The C&X now had enough funds to begin construction of the line, but not enough to complete it. The company was now faced with selecting a president who not only had to be an able fund-raiser but who also could oversee construction of the line without incurring any cost overruns. Alfred Kelley agreed to become president of the railroad in spring or summer of 1847[12] at a salary of $500 ($14,541 in 2021 dollars) a year.[9] Kelley, a Cleveland lawyer, had been elected the first mayor of the newly-incorporated Village of Cleveland in 1815. As a member of the Ohio General Assembly, he championed the construction of canals, and as a Canal Commissioner oversaw the construction of the Ohio and Erie Canal.[13] Known as the "father of the Ohio and Erie Canal",[14] Kelley was one of the most dominant commercial, financial, and political people in the state of Ohio in the first half of the 1800s.[15]

One of the ablest bankers and financiers in Ohio,[16] Kelley personally went to New York City to sell C&X bonds, and raised enough money to not only complete construction of the railroad but also to buy locomotives and rolling stock to equip it.[17] Kelley had accompanied the surveyors when they located the route of the Ohio & Erie Canal,[18] and now he and engineer Sylvester Medbery[4] traveled along the likely routes surveying them together. Kelley personally approved the route of the C&X.[17]

Grading and tracking the lineEdit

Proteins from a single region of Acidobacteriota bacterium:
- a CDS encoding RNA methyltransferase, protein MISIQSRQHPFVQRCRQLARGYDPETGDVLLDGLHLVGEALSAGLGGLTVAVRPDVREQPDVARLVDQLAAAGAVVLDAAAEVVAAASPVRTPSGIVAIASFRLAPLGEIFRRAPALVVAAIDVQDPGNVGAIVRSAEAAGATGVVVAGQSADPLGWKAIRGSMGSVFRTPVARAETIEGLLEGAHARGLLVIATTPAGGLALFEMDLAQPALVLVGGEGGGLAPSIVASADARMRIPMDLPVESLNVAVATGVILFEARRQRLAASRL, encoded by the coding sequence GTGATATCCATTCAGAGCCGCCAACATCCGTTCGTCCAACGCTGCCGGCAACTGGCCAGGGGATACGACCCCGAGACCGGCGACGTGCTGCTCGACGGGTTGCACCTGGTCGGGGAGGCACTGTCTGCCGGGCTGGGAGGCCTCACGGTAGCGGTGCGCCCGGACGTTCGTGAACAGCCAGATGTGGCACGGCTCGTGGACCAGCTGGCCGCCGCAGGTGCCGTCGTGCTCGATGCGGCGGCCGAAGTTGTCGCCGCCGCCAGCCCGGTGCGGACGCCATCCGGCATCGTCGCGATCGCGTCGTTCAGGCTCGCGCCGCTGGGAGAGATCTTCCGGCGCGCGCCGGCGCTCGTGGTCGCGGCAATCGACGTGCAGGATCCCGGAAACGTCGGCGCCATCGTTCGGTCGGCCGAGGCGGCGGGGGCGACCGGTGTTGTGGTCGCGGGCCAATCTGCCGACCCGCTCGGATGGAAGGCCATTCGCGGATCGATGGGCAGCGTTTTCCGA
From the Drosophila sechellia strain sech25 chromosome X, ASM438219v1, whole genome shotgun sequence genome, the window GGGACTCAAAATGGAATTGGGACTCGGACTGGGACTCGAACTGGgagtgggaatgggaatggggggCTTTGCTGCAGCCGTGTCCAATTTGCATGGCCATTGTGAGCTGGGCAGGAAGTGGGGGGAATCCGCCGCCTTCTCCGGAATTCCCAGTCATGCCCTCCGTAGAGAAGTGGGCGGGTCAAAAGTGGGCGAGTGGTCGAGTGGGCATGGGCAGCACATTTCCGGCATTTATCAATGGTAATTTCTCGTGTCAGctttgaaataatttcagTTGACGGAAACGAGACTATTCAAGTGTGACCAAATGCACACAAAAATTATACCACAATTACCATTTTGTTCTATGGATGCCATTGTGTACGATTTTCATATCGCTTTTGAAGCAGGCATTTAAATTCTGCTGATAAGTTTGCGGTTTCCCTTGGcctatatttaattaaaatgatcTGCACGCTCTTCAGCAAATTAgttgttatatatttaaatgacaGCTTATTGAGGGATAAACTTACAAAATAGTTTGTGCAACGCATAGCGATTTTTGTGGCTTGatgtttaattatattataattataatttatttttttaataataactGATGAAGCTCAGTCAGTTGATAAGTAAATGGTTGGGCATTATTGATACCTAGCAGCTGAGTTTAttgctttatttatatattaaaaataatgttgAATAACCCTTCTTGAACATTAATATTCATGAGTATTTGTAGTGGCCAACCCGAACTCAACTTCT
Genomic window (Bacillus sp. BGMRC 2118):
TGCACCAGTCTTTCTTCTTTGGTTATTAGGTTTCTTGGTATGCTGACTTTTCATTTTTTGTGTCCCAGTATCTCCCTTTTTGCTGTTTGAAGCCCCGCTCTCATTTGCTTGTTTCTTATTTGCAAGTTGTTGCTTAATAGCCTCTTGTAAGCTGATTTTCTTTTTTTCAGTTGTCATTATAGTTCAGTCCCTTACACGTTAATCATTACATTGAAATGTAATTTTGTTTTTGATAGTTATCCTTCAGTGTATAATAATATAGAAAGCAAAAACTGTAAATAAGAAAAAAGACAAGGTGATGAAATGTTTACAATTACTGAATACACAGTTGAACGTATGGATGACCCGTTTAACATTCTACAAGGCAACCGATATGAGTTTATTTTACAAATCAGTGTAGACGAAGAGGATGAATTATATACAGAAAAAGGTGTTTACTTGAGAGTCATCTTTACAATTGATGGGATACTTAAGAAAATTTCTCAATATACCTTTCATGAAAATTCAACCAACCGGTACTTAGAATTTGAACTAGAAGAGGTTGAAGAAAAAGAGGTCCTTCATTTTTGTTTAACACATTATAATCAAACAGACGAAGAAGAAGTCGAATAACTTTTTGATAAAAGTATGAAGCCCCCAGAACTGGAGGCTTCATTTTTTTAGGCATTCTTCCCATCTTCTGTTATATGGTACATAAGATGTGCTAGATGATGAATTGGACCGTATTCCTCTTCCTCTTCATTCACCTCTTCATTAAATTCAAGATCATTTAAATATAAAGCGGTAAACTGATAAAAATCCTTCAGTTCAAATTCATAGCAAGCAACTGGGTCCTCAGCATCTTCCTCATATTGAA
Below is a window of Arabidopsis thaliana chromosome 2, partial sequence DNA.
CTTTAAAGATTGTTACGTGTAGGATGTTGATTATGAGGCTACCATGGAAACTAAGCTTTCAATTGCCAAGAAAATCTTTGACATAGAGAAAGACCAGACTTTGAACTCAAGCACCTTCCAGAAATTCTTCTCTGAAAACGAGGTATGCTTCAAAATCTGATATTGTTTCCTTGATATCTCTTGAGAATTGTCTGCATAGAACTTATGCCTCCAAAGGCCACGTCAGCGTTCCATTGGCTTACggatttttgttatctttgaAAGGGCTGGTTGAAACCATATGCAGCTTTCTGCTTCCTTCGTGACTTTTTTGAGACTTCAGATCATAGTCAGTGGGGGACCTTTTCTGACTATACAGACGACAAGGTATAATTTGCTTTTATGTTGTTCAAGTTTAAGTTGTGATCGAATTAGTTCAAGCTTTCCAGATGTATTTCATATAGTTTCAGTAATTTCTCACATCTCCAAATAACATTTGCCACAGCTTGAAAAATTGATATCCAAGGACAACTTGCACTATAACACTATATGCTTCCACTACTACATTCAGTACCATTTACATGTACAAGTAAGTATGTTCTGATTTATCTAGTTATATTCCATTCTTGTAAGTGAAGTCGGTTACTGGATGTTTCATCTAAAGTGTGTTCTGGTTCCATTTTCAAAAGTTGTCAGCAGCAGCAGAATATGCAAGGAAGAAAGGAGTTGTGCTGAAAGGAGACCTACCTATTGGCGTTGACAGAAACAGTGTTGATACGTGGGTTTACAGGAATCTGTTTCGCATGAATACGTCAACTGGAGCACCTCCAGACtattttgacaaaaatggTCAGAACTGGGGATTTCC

Construction on the C&X began when contracts were issued in October 1847 for grading of the line from the west bank of Scioto River in Columbus west to Georgesville.[19] The 13 miles (21 km) west of Georgesville went under grading contract in September 1848,[20] and the last 15 miles (24 km) to Xenia were under contract two months later. Grading was expected to be complete by February 1, 1849.[21]

Work constructing the track bed began in February 1849. This would allow the line to open in October 1849.[22] The track bed was finished in mid-June,[23] and railroad officials hoped to have the line to open in October.[22] Because bridging the Scioto River would take time, the C&X began construction in July 1849 of a temporary depot on the west bank of the river in the Franklinton neighborhood of Columbus. This was a two-story brick structure 161 feet (49 m) long and 39 feet (12 m) deep.[24]

For the actual track, Kelley contracted with Sir John Guest & Co. of Wales in the United Kingdom for T rails.[25] The C&X was one of the first railroads in Ohio to used T rails instead of strap rails.[17] The 200 short tons (180 t) of rails[26] did not arrive in Cleveland until July 1849,[25] delaying the laying of track until the fall.[26]